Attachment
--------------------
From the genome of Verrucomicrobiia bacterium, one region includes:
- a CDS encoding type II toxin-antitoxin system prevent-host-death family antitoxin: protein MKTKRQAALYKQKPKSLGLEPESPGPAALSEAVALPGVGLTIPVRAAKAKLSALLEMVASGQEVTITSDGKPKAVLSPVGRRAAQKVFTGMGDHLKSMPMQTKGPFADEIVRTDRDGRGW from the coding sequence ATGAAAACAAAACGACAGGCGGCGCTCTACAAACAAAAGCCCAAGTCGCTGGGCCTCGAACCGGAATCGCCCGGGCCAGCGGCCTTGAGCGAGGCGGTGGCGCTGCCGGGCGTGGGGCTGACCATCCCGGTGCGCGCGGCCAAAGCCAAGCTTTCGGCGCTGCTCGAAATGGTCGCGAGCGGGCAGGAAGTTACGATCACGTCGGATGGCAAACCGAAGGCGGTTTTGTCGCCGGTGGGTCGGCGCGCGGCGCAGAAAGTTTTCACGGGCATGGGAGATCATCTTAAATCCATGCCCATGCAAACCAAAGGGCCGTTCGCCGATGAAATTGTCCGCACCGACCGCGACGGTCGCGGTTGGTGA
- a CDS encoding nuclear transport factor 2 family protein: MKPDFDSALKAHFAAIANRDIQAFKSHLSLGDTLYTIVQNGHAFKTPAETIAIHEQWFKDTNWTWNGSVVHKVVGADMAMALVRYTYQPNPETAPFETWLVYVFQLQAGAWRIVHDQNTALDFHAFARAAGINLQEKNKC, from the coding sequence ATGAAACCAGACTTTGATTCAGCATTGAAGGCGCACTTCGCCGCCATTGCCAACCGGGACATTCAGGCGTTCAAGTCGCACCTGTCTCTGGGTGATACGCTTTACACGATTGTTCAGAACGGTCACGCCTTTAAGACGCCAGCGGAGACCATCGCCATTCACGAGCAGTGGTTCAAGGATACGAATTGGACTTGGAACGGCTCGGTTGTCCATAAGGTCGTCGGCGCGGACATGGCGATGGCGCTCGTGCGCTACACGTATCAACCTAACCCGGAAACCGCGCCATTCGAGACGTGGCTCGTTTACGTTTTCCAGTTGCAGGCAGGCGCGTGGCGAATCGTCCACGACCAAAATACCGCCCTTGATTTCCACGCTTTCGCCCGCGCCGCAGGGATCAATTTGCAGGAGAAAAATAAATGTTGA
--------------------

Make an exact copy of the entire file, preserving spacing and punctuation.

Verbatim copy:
From the genome of Verrucomicrobiia bacterium, one region includes:
- a CDS encoding type II toxin-antitoxin system prevent-host-death family antitoxin: protein MKTKRQAALYKQKPKSLGLEPESPGPAALSEAVALPGVGLTIPVRAAKAKLSALLEMVASGQEVTITSDGKPKAVLSPVGRRAAQKVFTGMGDHLKSMPMQTKGPFADEIVRTDRDGRGW from the coding sequence ATGAAAACAAAACGACAGGCGGCGCTCTACAAACAAAAGCCCAAGTCGCTGGGCCTCGAACCGGAATCGCCCGGGCCAGCGGCCTTGAGCGAGGCGGTGGCGCTGCCGGGCGTGGGGCTGACCATCCCGGTGCGCGCGGCCAAAGCCAAGCTTTCGGCGCTGCTCGAAATGGTCGCGAGCGGGCAGGAAGTTACGATCACGTCGGATGGCAAACCGAAGGCGGTTTTGTCGCCGGTGGGTCGGCGCGCGGCGCAGAAAGTTTTCACGGGCATGGGAGATCATCTTAAATCCATGCCCATGCAAACCAAAGGGCCGTTCGCCGATGAAATTGTCCGCACCGACCGCGACGGTCGCGGTTGGTGA
- a CDS encoding nuclear transport factor 2 family protein: MKPDFDSALKAHFAAIANRDIQAFKSHLSLGDTLYTIVQNGHAFKTPAETIAIHEQWFKDTNWTWNGSVVHKVVGADMAMALVRYTYQPNPETAPFETWLVYVFQLQAGAWRIVHDQNTALDFHAFARAAGINLQEKNKC, from the coding sequence ATGAAACCAGACTTTGATTCAGCATTGAAGGCGCACTTCGCCGCCATTGCCAACCGGGACATTCAGGCGTTCAAGTCGCACCTGTCTCTGGGTGATACGCTTTACACGATTGTTCAGAACGGTCACGCCTTTAAGACGCCAGCGGAGACCATCGCCATTCACGAGCAGTGGTTCAAGGATACGAATTGGACTTGGAACGGCTCGGTTGTCCATAAGGTCGTCGGCGCGGACATGGCGATGGCGCTCGTGCGCTACACGTATCAACCTAACCCGGAAACCGCGCCATTCGAGACGTGGCTCGTTTACGTTTTCCAGTTGCAGGCAGGCGCGTGGCGAATCGTCCACGACCAAAATACCGCCCTTGATTTCCACGCTTTCGCCCGCGCCGCAGGGATCAATTTGCAGGAGAAAAATAAATGTTGA